To kick off our series on the Google Nexus 5, we're going to have a look at the phone compares to a number of other options on the market that match it in price or performance.
We'll be taking a look at two slightly cheaper phones - the Nexus 4 and the Sony Xperia SP - as well as two phones with similar performance, the LG G2 that the Nexus 5 is based on, and the popular Samsung Galaxy S4.
Hardware, software and price all factor into the comparison - let's get started.
Quad 2.3 GHz
Quad 2.3 GHz
Quad 1.9 GHz
Quad 1.5 GHz
Dual 1.7 GHz
8 MP OIS
13 MP OIS
4.2 Jelly Bean
4.3 Jelly Bean
4.3 Jelly Bean
4.1 Jelly Bean
Upon drawing up the chart, it becomes pretty clear that the Nexus 5 shares almost all of the performance characteristics of the most powerful phones on the market, while making a few small sacrifices to hit that low price point. The Snapdragon 800 chipset (with quad-core 2.3 GHz processor), 2 GB of RAM, 32 GB of storage and 5" 1080p display all are top of the line.
Indeed, the Snapdragon 800 processor offers more horsepower than the Galaxy S4 (and other phones considered to be flagship devices, including the HTC One, One Max, Xperia Z, Lumia 1520). The upgrade to 32 GB of storage space is also quite inexpensive (costing £339, which is £40 more over the 16 GB model Nexus 5), again besting the Galaxy S4 and other top-end devices.
Of course, there are some downgrades as well - most noticeably the camera and the battery. The camera is an optically stabilised unit, but has only an 8 megapixel sensor. That's not a terrible thing in and of itself, but early reviews have suggested that the camera performance isn't up to par with the HTC One, Galaxy S4 and others - although better than the Nexus 4.
The battery is also considerably smaller than that of the G2 or the Galaxy S4, and isn't removable either. Battery life on the Nexus 5 isn't terrible by any means, but again you're likely to get improved longevity with these more expensive phones in this regard.
Overall though, the hardware is noticeably improved over the Nexus 4 - with a much faster processor, more storage space, LTE, optical image stabilisation for the camera and a slightly bigger battery. It's good value compared to other flagships as well, with the Nexus 5 costing around £100 to £200 less than the Galaxy S4, Xperia Z1/Z, LG G2 and others despite having nearly eqivalent or better performance.
While Samsung, LG, HTC and Sony all have their own software improvements, I personally prefer the stock Android experience on the Nexus line. There are probably only a couple of features from the Samsung Galaxy S4 that I've missed on the Nexus 5 (multi-window and the camera app), but I definitely notice the increase in speed and available storage space on the Nexus 5. That makes it hard to really see the customised Samsung software as an advantage.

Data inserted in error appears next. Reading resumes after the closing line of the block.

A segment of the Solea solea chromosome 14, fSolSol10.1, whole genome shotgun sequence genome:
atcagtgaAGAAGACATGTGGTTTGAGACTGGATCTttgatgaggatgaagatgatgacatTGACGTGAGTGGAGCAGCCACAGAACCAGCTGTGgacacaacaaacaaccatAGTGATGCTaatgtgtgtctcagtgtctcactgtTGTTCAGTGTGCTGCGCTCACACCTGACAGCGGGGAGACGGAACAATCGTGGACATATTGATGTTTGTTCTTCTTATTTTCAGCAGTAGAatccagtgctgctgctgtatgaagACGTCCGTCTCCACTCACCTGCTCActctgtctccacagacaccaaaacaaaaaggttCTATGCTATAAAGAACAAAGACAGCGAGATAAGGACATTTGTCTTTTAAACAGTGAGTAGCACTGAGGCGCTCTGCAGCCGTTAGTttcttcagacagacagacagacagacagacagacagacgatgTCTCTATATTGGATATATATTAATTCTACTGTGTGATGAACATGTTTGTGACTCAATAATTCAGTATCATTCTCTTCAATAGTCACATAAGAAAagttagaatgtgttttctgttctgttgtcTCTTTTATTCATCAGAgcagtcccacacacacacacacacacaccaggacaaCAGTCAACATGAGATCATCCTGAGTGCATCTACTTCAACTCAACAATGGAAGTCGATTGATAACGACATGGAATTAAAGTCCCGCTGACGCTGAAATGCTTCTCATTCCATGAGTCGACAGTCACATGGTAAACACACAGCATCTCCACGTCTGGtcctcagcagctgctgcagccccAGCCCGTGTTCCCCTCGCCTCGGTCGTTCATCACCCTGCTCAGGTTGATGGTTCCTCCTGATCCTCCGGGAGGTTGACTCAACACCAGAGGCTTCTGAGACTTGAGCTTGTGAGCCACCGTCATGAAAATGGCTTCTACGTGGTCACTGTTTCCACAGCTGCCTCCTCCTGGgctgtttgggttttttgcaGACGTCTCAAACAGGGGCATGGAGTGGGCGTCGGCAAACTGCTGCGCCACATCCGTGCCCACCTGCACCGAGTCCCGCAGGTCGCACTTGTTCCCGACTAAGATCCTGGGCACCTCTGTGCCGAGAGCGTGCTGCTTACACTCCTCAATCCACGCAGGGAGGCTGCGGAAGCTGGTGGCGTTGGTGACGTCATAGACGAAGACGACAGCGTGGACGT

Samsung recently announced that they were spending fully half of their R&D budget on making software improvements, as they felt they hadn't done well enough here, and I've got to agree with that assessment. HTC and Sony don't fare much better in their own efforts, and LG seems noticeably worse than the others. Again, for me personally everything points to the Google experience being the superior one.
For that reason, the Nexus 5 wins handily on the software front. It's the first phone to include KitKat (with its awesome Googley launcher, clever search and beautiful design), and it'll be updated to the next versions of Android much more quickly than any other phone we've considered so far (with the possible exception of the Nexus 4).
While you could make a good case for the Nexus 5 on the basis of its hardware or software alone, price is the Nexus 5's killer feature. The phone costs £299 for 16 GB and £339 for 32 GB, making it about half the price of other flagship Android phones.
It's hard to break out of a contract and get a £500 or £600 phone sim-free, but at £300 it's a whole lot easier. If you're on giffgaff and want a top of the line phone, the Nexus 5 really makes a lot of sense.
While the Galaxy S4 is a more flexible phone (thanks to its more comprehensive software features, removable battery and expandable storage) and the G2 wins on the hardware front (with an improved battery and camera), ultimately neither phone justifies their dramatically higher cost. The Nexus 5 offers leading-edge performance (with a few exceptions) at a mid-range price, and you can't say fairer than that.